"I feel as though a piece of me has died". These are the words my father-in-law used today to describe how he felt about his older sister passing away, our Aunt Lola.
We understand how he felt. They came from a very loving family of seven, five siblings and a mother and father, all of whom died during the Holocaust. He thought that he had lost everyone and by a stroke of luck found his sister after the war. Since then they shared an extraordinary bond and her passing meant that he no longer had any of his family.
Sure, he still had his wife of 64 years, two children, four grandchildren and one great grandchild. But nothing can compare to the bond that one shares with a brother or sister or parent. I have a brother and am certain that I would feel much the same way if I ever lost him.
My father-in-law and Aunt Lola were so much alike in so many ways. They are both kind, loving and generous in every way possible. My beautiful wife has inherited many of those same characteristics.
A big difference between the two of them is that they were both raised in an Orthodox Jewish household and Aunt Lola maintained many of those same practices when she came to the United States and my father-in-law did not. That may be the biggest difference between the two of them.
We often referred to Aunt Lola as the "Zsa Zsa Gabor of Brooklyn". She wore a lot of jewelry and many times when my wife complemented her on a particular ring, brooch or bracelet, she just took it off and gave it to her, saying "if you like it, then I want you to have it." And once she made up her mind to give you something, there was no arguing.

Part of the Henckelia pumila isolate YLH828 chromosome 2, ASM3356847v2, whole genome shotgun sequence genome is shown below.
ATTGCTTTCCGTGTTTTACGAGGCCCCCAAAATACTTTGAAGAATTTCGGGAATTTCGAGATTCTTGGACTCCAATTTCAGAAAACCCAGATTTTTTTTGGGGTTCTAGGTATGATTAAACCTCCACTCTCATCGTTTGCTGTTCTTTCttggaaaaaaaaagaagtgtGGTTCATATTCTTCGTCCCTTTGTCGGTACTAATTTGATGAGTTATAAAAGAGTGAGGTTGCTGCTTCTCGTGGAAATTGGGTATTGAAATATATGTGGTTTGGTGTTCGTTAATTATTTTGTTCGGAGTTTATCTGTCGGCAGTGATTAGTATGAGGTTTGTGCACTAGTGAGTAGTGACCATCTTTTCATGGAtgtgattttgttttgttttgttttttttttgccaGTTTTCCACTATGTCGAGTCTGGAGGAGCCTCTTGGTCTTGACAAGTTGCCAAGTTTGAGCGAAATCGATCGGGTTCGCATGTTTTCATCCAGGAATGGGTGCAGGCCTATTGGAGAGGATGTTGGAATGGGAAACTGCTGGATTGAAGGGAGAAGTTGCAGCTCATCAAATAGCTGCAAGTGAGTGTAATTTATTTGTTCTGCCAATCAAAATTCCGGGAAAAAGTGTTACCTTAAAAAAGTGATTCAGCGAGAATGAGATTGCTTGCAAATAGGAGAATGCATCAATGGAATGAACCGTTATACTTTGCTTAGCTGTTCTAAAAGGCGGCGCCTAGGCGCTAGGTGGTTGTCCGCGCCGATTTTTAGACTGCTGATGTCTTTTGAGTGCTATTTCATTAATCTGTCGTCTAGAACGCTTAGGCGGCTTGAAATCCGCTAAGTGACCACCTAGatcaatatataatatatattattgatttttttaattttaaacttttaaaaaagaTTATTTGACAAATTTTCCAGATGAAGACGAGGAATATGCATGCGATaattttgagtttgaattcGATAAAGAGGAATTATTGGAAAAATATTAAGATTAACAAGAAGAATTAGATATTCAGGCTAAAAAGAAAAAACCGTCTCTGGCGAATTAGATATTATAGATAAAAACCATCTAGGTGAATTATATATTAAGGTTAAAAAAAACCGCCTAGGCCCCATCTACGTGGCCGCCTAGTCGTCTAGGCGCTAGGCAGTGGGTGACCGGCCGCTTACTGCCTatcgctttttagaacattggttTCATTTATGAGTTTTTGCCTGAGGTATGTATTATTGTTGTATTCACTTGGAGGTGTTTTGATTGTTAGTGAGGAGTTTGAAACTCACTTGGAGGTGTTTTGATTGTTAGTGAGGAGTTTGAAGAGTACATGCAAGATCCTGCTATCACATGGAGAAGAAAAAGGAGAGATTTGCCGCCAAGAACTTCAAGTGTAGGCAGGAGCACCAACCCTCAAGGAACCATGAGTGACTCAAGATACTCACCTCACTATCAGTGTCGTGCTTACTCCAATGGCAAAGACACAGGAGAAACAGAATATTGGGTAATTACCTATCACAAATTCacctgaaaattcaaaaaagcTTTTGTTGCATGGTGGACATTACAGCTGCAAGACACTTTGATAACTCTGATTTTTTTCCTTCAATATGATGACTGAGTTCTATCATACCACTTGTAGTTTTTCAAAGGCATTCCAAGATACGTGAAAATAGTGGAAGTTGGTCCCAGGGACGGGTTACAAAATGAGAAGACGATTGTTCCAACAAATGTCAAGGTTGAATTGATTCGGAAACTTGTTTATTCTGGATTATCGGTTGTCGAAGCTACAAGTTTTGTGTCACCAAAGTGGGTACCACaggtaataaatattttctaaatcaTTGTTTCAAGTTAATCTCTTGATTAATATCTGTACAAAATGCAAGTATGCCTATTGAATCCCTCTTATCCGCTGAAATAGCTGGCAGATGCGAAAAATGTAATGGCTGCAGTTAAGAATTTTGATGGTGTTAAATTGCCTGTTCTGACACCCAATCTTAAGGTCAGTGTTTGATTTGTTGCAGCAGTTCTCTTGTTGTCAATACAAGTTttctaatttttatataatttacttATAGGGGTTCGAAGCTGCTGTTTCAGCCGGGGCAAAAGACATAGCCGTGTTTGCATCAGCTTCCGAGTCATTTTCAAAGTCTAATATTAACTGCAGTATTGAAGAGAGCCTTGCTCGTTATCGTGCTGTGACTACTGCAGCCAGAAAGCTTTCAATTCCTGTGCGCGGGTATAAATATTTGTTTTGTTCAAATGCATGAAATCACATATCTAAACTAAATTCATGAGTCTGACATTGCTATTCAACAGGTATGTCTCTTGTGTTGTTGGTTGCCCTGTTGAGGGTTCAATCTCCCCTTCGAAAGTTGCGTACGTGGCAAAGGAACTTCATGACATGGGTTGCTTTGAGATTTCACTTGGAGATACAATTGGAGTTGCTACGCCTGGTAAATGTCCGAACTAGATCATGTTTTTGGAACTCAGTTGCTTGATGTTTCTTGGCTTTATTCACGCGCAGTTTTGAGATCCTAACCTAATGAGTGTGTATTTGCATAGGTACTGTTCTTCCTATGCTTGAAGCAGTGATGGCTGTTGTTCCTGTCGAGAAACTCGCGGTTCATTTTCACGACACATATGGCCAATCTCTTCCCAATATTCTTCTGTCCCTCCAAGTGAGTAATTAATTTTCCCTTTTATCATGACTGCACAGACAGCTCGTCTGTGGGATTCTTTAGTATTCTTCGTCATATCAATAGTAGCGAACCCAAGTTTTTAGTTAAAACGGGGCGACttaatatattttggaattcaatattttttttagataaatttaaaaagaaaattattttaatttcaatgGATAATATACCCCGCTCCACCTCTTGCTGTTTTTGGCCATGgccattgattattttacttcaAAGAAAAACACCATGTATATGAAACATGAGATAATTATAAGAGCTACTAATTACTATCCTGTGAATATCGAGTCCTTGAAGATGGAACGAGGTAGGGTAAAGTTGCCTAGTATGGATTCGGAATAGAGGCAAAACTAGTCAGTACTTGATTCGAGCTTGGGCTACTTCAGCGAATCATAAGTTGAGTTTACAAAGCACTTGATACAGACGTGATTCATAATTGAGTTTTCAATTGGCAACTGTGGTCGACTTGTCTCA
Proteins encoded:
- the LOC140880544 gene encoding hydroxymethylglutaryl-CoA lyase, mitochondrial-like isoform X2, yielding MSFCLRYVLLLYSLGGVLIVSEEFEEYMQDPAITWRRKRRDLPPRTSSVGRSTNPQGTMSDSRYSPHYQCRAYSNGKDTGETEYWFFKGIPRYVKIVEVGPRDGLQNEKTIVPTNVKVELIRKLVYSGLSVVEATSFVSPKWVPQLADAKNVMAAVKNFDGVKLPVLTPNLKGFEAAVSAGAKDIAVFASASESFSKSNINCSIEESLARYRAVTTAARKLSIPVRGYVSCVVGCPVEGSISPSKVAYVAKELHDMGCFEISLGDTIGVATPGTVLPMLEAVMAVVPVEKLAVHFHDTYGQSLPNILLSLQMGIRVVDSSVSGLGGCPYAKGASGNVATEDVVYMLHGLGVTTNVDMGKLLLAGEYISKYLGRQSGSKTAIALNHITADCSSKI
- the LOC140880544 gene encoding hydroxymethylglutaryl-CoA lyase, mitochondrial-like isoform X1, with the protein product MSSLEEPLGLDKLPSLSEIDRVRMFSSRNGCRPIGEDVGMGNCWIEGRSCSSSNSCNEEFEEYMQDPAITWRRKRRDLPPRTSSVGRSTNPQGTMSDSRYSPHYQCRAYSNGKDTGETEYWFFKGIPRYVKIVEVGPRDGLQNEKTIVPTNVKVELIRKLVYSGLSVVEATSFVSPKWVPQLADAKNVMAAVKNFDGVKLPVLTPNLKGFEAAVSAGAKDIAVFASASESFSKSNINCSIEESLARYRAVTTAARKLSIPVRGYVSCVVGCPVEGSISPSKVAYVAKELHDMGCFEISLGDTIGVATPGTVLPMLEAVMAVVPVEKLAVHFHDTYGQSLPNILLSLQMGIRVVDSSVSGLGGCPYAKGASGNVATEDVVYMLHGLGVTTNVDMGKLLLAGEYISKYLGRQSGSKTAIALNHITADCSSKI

You were going to have it.
Aunt Lola had a twinkle in her eye and all three of her children seemed to have inherited that same trait, a marvelous trait indeed.
We are scheduled to fly to New York this coming Friday and had made plans to see her and the family on Monday, knowing that this may be our last chance to see her. Aunt Lola is 91 years old and in poor health. I guess that our timing was just a little off and that we will have to say goodbye to her in other ways.
Like my father-in-law, Lola is a survivor of the Holocaust. Both of them have incredible stories to tell and both of them have written books to tell them. Lola was personally responsible for saving hundreds, perhaps thousands of lives during this time. Her book is called "A World After This" and is an incredible introduction to this amazing woman.
I often tell the story of the funeral that my father had attended and afterward he approached the daughter of the gentleman who had passed saying to her "I am sorry for your loss". Her response was "I haven't lost anything. Everything I ever got from him I still have, I just stopped gaining".
Certainly we can all feel that way about our Aunt Lola. We have all stopped gaining.
You will be missed and will live forever in the hearts and minds of those who knew you. You may be missed most by your brother.